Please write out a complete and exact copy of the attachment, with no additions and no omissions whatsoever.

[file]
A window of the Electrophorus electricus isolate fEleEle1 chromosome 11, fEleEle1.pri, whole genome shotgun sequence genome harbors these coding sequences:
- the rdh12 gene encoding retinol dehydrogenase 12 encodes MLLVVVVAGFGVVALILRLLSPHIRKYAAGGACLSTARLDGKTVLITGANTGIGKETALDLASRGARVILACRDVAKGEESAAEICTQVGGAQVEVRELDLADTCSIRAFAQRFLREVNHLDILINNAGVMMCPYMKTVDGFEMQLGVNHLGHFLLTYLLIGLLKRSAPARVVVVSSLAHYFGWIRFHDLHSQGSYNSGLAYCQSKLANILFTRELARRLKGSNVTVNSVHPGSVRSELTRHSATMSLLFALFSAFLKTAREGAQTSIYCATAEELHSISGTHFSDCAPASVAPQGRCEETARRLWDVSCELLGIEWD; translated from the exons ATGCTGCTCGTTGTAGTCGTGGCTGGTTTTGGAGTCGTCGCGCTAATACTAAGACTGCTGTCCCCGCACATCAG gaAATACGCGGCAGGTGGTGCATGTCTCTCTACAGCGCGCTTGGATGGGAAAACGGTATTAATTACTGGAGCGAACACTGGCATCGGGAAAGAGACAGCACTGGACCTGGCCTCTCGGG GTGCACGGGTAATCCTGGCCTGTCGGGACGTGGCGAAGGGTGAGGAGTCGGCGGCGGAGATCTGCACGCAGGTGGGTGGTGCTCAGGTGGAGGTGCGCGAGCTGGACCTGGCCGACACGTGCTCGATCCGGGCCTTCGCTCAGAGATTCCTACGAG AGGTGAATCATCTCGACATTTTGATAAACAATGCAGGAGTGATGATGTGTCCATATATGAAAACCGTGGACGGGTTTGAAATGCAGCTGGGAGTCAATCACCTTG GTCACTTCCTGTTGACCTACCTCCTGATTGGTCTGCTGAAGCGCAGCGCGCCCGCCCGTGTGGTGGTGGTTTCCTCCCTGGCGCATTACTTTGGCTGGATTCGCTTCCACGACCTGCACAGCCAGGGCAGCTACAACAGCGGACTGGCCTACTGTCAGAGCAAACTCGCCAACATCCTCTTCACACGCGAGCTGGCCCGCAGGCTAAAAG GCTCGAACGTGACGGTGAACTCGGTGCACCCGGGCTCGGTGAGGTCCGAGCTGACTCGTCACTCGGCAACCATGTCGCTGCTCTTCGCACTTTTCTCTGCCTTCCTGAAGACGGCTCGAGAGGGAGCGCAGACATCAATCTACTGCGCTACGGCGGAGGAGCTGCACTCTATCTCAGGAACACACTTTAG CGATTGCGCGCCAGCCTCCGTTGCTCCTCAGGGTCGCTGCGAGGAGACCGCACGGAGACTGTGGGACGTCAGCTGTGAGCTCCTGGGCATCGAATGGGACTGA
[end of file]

A window of the Electrophorus electricus isolate fEleEle1 chromosome 11, fEleEle1.pri, whole genome shotgun sequence genome harbors these coding sequences:
- the rdh12 gene encoding retinol dehydrogenase 12 encodes MLLVVVVAGFGVVALILRLLSPHIRKYAAGGACLSTARLDGKTVLITGANTGIGKETALDLASRGARVILACRDVAKGEESAAEICTQVGGAQVEVRELDLADTCSIRAFAQRFLREVNHLDILINNAGVMMCPYMKTVDGFEMQLGVNHLGHFLLTYLLIGLLKRSAPARVVVVSSLAHYFGWIRFHDLHSQGSYNSGLAYCQSKLANILFTRELARRLKGSNVTVNSVHPGSVRSELTRHSATMSLLFALFSAFLKTAREGAQTSIYCATAEELHSISGTHFSDCAPASVAPQGRCEETARRLWDVSCELLGIEWD; translated from the exons ATGCTGCTCGTTGTAGTCGTGGCTGGTTTTGGAGTCGTCGCGCTAATACTAAGACTGCTGTCCCCGCACATCAG gaAATACGCGGCAGGTGGTGCATGTCTCTCTACAGCGCGCTTGGATGGGAAAACGGTATTAATTACTGGAGCGAACACTGGCATCGGGAAAGAGACAGCACTGGACCTGGCCTCTCGGG GTGCACGGGTAATCCTGGCCTGTCGGGACGTGGCGAAGGGTGAGGAGTCGGCGGCGGAGATCTGCACGCAGGTGGGTGGTGCTCAGGTGGAGGTGCGCGAGCTGGACCTGGCCGACACGTGCTCGATCCGGGCCTTCGCTCAGAGATTCCTACGAG AGGTGAATCATCTCGACATTTTGATAAACAATGCAGGAGTGATGATGTGTCCATATATGAAAACCGTGGACGGGTTTGAAATGCAGCTGGGAGTCAATCACCTTG GTCACTTCCTGTTGACCTACCTCCTGATTGGTCTGCTGAAGCGCAGCGCGCCCGCCCGTGTGGTGGTGGTTTCCTCCCTGGCGCATTACTTTGGCTGGATTCGCTTCCACGACCTGCACAGCCAGGGCAGCTACAACAGCGGACTGGCCTACTGTCAGAGCAAACTCGCCAACATCCTCTTCACACGCGAGCTGGCCCGCAGGCTAAAAG GCTCGAACGTGACGGTGAACTCGGTGCACCCGGGCTCGGTGAGGTCCGAGCTGACTCGTCACTCGGCAACCATGTCGCTGCTCTTCGCACTTTTCTCTGCCTTCCTGAAGACGGCTCGAGAGGGAGCGCAGACATCAATCTACTGCGCTACGGCGGAGGAGCTGCACTCTATCTCAGGAACACACTTTAG CGATTGCGCGCCAGCCTCCGTTGCTCCTCAGGGTCGCTGCGAGGAGACCGCACGGAGACTGTGGGACGTCAGCTGTGAGCTCCTGGGCATCGAATGGGACTGA